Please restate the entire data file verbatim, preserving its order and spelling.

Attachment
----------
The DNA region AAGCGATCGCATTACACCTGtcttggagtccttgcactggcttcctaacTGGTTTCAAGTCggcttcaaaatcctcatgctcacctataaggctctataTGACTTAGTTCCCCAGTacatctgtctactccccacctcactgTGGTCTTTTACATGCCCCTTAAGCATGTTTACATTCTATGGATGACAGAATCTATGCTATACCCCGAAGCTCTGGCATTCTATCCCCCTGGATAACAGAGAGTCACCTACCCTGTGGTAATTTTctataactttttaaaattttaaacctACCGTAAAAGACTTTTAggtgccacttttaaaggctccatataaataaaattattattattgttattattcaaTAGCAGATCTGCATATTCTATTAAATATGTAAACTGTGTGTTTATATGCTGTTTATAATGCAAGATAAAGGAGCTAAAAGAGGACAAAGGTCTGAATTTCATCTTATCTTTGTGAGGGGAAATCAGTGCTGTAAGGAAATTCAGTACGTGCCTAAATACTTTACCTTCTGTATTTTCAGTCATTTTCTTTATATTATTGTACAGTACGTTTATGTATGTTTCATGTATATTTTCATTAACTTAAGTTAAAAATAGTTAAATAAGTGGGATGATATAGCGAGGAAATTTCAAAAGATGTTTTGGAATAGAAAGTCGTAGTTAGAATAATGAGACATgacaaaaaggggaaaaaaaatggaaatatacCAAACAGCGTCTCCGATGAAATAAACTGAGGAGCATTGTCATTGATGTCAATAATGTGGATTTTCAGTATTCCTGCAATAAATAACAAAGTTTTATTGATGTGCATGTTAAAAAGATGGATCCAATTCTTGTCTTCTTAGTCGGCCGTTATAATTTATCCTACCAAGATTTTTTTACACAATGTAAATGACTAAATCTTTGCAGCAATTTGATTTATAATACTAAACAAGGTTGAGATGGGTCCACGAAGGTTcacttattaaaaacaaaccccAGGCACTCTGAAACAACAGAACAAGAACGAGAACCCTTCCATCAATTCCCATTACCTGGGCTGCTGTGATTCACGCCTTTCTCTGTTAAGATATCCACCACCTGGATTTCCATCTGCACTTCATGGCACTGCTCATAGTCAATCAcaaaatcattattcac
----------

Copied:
The DNA region AAGCGATCGCATTACACCTGtcttggagtccttgcactggcttcctaacTGGTTTCAAGTCggcttcaaaatcctcatgctcacctataaggctctataTGACTTAGTTCCCCAGTacatctgtctactccccacctcactgTGGTCTTTTACATGCCCCTTAAGCATGTTTACATTCTATGGATGACAGAATCTATGCTATACCCCGAAGCTCTGGCATTCTATCCCCCTGGATAACAGAGAGTCACCTACCCTGTGGTAATTTTctataactttttaaaattttaaacctACCGTAAAAGACTTTTAggtgccacttttaaaggctccatataaataaaattattattattgttattattcaaTAGCAGATCTGCATATTCTATTAAATATGTAAACTGTGTGTTTATATGCTGTTTATAATGCAAGATAAAGGAGCTAAAAGAGGACAAAGGTCTGAATTTCATCTTATCTTTGTGAGGGGAAATCAGTGCTGTAAGGAAATTCAGTACGTGCCTAAATACTTTACCTTCTGTATTTTCAGTCATTTTCTTTATATTATTGTACAGTACGTTTATGTATGTTTCATGTATATTTTCATTAACTTAAGTTAAAAATAGTTAAATAAGTGGGATGATATAGCGAGGAAATTTCAAAAGATGTTTTGGAATAGAAAGTCGTAGTTAGAATAATGAGACATgacaaaaaggggaaaaaaaatggaaatatacCAAACAGCGTCTCCGATGAAATAAACTGAGGAGCATTGTCATTGATGTCAATAATGTGGATTTTCAGTATTCCTGCAATAAATAACAAAGTTTTATTGATGTGCATGTTAAAAAGATGGATCCAATTCTTGTCTTCTTAGTCGGCCGTTATAATTTATCCTACCAAGATTTTTTTACACAATGTAAATGACTAAATCTTTGCAGCAATTTGATTTATAATACTAAACAAGGTTGAGATGGGTCCACGAAGGTTcacttattaaaaacaaaccccAGGCACTCTGAAACAACAGAACAAGAACGAGAACCCTTCCATCAATTCCCATTACCTGGGCTGCTGTGATTCACGCCTTTCTCTGTTAAGATATCCACCACCTGGATTTCCATCTGCACTTCATGGCACTGCTCATAGTCAATCAcaaaatcattattcac